To assert personal jurisdiction over a non-resident defendant, the plaintiff must show that the defendant had minimum contacts with the forum state "such that the maintenance of the suit does not offend 'traditional notions of fair play and substantial justice.'" International Shoe Co. v. Washington, 326 U.S. 310, 316 (1945) (quotation omitted). Personal jurisdiction arises when the defendant "purposefully avails itself of the privilege of conducting activities within the forum State, thus invoking the benefits and protections of its laws." Burger King Corp. v. Rudzewicz, 471 U.S. 462, 475 (1985) (quoting Hanson v. Denckla, 357 U.S. 235, 253 (1958)). In other words, the defendant must have engaged in some purposeful conduct within the forum "such that he should reasonably anticipate being haled into court there." See World-Wide Volkswagen v. Woodson, 444 U.S. 286, 297 (1980). To demonstrate such conduct, "the plaintiff must establish either that the particular cause of action sued upon arose from the defendant's activities within the forum state ('specific jurisdiction') or that the defendant has 'continuous and systematic' contacts with the forum state ('general jurisdiction')." See Provident Nat'l Bank v. California Fed. Sav. & Loan Ass'n, 819 F.2d 434, 437 (3d Cir. 1987) (quoting Helicopteros Nacionales de Columbia, S.A. v. Hall, 466 U.S. 408, 414, 416 (1984)). Since Hudson Marine does not assert that this Court has general jurisdiction over Sea Byte (see Hudson Marine Opp. Br. at 9, n.3), the Court will only determine whether specific jurisdiction exists.*fn1

B. Sea Byte Lacks Minimum Contacts With New Jersey

This is essentially a contract dispute between Hudson Marine and Sea Byte. In the present case, Hudson Marine is seeking a declaration from this Court as to the amount it owes to Sea Byte under the MoA.We note at the outset that Sea Byte's entering into the MoA with Hudson Marine, a New Jersey corporation, "does not automatically establish sufficient minimum contacts in [New Jersey]" Grand Entertainment Group v. Star Media Sales, 988 F.2d 476, 482 (3d Cir. 1993) (quoting Burger King, 471 U.S. at 478). There must be something more. To find this "something more," the Court must also look "to prior negotiations and contemplated future consequences, along with the terms of the contract and the parties' actual course of dealing...." Burger King., 471 U.S. at 479.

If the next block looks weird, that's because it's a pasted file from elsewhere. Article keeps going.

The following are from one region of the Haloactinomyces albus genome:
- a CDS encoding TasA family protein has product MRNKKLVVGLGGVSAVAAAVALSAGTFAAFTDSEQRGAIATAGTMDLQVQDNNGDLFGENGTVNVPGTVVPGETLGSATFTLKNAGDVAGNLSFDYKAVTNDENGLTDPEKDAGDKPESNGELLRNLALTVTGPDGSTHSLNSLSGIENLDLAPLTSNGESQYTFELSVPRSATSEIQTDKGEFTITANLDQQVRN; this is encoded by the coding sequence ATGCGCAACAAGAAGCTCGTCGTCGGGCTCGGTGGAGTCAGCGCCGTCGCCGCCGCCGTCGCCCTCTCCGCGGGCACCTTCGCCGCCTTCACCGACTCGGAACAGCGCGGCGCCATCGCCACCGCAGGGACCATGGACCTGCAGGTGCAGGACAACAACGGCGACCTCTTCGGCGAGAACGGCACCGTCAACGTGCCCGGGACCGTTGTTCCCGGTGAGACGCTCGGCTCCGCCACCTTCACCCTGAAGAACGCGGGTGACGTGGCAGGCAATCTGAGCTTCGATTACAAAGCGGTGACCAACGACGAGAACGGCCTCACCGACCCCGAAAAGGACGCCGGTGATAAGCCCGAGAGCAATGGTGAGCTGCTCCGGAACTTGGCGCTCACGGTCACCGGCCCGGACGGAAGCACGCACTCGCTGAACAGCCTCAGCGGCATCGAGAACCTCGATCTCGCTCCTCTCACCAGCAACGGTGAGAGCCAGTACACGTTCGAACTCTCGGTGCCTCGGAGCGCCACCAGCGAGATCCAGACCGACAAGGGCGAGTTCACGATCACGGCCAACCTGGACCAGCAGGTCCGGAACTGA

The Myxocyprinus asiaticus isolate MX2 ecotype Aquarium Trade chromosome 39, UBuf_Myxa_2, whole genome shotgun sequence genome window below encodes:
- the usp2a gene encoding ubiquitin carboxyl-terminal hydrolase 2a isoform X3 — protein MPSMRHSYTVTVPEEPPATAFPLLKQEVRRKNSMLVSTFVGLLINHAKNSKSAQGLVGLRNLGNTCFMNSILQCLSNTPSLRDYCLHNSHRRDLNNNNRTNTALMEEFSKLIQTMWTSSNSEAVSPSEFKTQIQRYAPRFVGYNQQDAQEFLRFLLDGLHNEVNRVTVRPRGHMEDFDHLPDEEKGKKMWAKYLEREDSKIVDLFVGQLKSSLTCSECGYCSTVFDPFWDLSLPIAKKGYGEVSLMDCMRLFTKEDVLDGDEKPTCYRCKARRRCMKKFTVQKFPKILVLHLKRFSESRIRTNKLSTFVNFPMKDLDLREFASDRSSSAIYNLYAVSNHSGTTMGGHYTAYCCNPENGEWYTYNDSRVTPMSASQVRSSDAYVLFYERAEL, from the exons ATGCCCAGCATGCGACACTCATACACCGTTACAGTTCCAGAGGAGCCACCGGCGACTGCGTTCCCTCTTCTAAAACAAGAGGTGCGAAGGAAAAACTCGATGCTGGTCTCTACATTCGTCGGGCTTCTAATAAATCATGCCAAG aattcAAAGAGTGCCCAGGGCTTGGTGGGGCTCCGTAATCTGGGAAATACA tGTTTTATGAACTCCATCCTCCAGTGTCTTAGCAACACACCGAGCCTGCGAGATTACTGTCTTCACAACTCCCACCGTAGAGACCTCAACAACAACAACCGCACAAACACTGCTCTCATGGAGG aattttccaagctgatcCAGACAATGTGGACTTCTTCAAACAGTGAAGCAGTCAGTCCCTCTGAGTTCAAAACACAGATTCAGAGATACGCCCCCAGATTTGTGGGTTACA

Hudson Marine essentially makes four arguments in favor of its contention that personal jurisdiction exists over Sea Byte. They are: (1) the MoA states that Sea Byte signed it in Cherry Hill, New Jersey; (2) Sea Byte's president, Richard Shaul ("Shaul") traveled to New Jersey twice; (3) Shaul and other Sea Byte employees communicated with Hudson Marine at least thirty-three times from May 3, 2004 to April 18, 2005; and (4) Sea Byte worked previously for Hudson Marine on three occasions dating back to 1996. The Court will address these arguments in turn.

Hudson Marine's first argument -- i.e., that the MoA states that Sea Byte executed it in New Jersey -- is unavailing. While the Court notes that the MoA states, above the parties' signatures, that it was executed in Cherry Hill, New Jersey, Sea Byte disputes this point. (See Hudson Aff. Ex. B; Sea Byte's ¶ 2). In fact, Sea Byte argues that it never once stepped foot in New Jersey to execute the agreement, and that the reference to Cherry Hill, New Jersey only indicates where the MoA was drafted. Furthermore, Hudson Marine comes forth with no proof, or even any allegation beyond what is written in the MoA, that Sea Byte ever stepped foot in New Jersey to execute the agreement. As such, the Court is compelled to give little weight to the contents of the MoA regarding its place of execution.